Noah, the movie

LEADER TIMES WEEKEND RELIGION ARTICLE FOR

August 9, 2014 by William H. Scarle, Jr. 813-835-0129

NOAH, the movie, finally made it on to DVD, and I watched it on Saturday evening.  Because I write and teach I was curious as to what this latest in biblically themed films would do with Genesis 6, 7, 8, and 9.  There were some clearly positive, from my point of view, aspects of the presentation.

God was clearly presented as the Creator of the Heavens and the Earth.  In an age of real and practical atheism this was a decided plus.  Sin and evil were also given full credence in the film.  There was evil in the world and it was clearly the result of mankind’s rebellion against the Creator.  The flood was also set forth as the judgment of God on an evil civilization.  We have a plethora of catastrophe film out there, but there is a real hesitancy to see the disasters, real or fictional, as the Judgment of God on sin.   It is trite, but the entertainment industry, as well as humanity in general, always wants to blame something other than us. Pogo used to say, “We have met the enemy and it is us.”  NOAH is unequivocal on this issue.

Director Darren Aronofsky and Ari Handel wrote the script with the help of John Logan.  It appears they wanted to create a story that wedded the Biblical account with the pizzazz of the J R R Tolkien Lord of the Rings drama.  The problem is that competent as the writing team was they are not J R R Tolkien.  Likewise they were not very good Bible Students.

Neither Tolkien, or for that matter  C S Lewis, would have tried to weave the folk tale genre and the Biblical narrative together.  Both of these writers used the great biblical themes in their stories, but they did not mix the sacred text with the fictitious metaphor.  The attempt in NOAH comes out badly.

We have rock monsters building the ark.  We have the wrong people as passengers.  We have great battle scenes which are very Tolkienesk, but hardly justifiable in the text of Genesis.  I still can’t figure out what happened to Japheth, the third son of Noah, whose decedents are listed first in Genesis 10, but is not even listed in the cast of characters in the film.  We have only one son, Seth, with a wife on the ark.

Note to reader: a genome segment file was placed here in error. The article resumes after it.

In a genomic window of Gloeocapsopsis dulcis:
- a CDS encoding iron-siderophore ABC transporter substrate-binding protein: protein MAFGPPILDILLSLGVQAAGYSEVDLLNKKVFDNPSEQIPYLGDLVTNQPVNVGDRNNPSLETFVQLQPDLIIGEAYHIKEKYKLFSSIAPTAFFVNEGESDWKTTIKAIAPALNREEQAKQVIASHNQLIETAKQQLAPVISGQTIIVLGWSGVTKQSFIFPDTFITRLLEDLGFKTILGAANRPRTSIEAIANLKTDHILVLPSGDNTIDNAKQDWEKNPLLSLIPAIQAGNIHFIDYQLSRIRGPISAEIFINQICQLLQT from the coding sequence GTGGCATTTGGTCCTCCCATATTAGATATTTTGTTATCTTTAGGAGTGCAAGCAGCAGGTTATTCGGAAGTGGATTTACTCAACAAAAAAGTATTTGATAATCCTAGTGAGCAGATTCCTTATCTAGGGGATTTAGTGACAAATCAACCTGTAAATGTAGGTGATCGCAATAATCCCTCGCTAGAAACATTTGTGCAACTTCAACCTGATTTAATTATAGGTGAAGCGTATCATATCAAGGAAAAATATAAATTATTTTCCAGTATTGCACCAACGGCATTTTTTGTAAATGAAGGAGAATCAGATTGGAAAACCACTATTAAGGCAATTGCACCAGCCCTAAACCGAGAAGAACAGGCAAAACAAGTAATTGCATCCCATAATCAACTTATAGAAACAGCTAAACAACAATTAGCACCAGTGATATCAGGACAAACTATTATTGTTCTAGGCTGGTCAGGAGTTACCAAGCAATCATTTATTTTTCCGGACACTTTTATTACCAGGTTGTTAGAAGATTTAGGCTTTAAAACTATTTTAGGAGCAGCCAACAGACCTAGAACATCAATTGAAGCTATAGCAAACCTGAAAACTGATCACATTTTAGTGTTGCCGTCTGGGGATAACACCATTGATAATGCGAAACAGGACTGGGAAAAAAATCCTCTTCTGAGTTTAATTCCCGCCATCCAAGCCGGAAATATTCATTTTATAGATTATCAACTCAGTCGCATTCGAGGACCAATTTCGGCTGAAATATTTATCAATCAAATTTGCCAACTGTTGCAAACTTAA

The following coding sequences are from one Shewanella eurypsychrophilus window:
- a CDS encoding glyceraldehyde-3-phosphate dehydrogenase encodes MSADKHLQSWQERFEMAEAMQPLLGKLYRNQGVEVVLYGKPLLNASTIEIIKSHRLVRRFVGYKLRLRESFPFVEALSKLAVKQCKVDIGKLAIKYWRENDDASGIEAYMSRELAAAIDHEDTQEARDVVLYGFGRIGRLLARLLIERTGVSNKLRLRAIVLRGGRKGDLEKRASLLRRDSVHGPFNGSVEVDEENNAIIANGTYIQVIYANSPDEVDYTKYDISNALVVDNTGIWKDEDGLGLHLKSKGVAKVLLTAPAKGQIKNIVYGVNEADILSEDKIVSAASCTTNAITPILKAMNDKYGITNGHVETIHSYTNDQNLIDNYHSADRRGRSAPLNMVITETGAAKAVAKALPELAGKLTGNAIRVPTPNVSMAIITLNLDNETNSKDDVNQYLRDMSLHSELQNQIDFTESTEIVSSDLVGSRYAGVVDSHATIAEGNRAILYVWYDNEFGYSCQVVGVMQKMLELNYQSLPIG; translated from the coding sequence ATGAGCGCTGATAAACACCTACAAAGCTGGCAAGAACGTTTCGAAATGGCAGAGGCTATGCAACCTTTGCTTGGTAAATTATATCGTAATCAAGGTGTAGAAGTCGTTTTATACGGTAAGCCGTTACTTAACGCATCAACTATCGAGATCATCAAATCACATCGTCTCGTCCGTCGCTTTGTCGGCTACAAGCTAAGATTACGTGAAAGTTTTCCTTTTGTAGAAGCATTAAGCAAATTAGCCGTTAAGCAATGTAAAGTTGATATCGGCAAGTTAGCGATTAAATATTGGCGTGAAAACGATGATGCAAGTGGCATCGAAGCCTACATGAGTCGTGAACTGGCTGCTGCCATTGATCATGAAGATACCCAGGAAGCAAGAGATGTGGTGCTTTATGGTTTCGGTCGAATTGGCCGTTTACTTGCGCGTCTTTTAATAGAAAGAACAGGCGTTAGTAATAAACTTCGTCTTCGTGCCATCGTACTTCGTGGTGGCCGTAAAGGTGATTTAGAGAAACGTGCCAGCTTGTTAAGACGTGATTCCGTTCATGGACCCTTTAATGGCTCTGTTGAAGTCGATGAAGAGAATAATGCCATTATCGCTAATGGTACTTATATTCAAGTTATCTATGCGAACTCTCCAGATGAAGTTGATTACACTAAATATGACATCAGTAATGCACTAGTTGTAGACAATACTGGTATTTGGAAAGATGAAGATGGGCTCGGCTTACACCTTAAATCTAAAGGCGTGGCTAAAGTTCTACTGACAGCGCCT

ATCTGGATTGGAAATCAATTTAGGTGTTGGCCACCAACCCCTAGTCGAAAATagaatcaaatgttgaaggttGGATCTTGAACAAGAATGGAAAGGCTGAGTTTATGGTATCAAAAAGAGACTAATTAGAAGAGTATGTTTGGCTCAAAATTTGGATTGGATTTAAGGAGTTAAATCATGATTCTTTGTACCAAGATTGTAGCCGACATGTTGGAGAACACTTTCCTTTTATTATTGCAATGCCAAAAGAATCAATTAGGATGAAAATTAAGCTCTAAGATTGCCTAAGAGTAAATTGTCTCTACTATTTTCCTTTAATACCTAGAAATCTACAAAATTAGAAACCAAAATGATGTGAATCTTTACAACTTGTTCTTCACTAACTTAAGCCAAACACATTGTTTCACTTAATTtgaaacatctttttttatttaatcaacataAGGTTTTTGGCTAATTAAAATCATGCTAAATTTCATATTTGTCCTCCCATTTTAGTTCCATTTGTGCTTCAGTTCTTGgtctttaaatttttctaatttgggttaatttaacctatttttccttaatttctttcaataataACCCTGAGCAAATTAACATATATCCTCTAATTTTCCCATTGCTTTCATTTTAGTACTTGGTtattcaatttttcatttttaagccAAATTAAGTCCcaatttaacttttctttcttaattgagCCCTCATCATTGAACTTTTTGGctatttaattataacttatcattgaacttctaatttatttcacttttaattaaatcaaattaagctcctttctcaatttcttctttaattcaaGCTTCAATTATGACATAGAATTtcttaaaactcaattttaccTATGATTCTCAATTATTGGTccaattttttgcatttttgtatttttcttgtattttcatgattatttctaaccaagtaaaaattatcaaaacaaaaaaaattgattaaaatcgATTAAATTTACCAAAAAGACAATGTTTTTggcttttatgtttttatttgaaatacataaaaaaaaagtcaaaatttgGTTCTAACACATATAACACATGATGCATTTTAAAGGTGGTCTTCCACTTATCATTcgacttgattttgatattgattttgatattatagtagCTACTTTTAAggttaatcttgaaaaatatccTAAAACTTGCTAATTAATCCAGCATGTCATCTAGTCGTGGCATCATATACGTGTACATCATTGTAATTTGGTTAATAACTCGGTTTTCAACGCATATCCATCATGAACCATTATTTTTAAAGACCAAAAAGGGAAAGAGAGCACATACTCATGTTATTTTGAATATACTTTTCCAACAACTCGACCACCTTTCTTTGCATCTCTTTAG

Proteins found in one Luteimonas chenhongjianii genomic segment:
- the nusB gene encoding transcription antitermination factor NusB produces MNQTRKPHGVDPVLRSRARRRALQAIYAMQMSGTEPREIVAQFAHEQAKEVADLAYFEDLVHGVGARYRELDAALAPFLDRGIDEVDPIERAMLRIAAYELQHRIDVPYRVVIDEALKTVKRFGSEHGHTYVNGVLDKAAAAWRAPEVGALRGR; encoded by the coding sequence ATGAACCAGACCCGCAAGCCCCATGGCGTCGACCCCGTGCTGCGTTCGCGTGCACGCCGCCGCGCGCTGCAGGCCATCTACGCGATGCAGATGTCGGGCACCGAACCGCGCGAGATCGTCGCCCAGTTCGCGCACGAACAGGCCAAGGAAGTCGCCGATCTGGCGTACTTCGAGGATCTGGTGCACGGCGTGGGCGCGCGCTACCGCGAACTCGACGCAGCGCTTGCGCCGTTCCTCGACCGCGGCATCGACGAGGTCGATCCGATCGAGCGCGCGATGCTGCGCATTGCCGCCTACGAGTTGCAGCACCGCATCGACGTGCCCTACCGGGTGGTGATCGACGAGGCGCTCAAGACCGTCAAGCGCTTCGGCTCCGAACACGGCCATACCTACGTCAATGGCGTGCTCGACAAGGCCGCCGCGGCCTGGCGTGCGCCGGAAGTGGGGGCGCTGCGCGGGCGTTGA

It is true, of course, that there are lots of gaps in the story recorded in Genesis, and there is room for the imagination to fill in these gaps for dramatic purposes.  However, the artistic license does not include mutilating the story for dramatic purposes.

I still have in my library the John Huston production of THE BIBLE which was done 1966.  John Huston plays Noah in this presentation which is far superior to the recent effort.  I suppose I could find fault with it if I tried hard.  It is played with less emphasis on the judgmental aspects of the story, and more of the grace in God’s act in saving the faithful to begin again.

The message of God’s sovereignty over history and his unwillingness to allow injustice to go unpunished is an important message for our time, and the current NOAH makes that clear.  For this effort alone I think they deserve a gold star.  The Bible teacher in me wishes they had done it with greater faithfulness to the text.

(Bill Scarle can be contacted at ravscarle@verizon.net) END-whs

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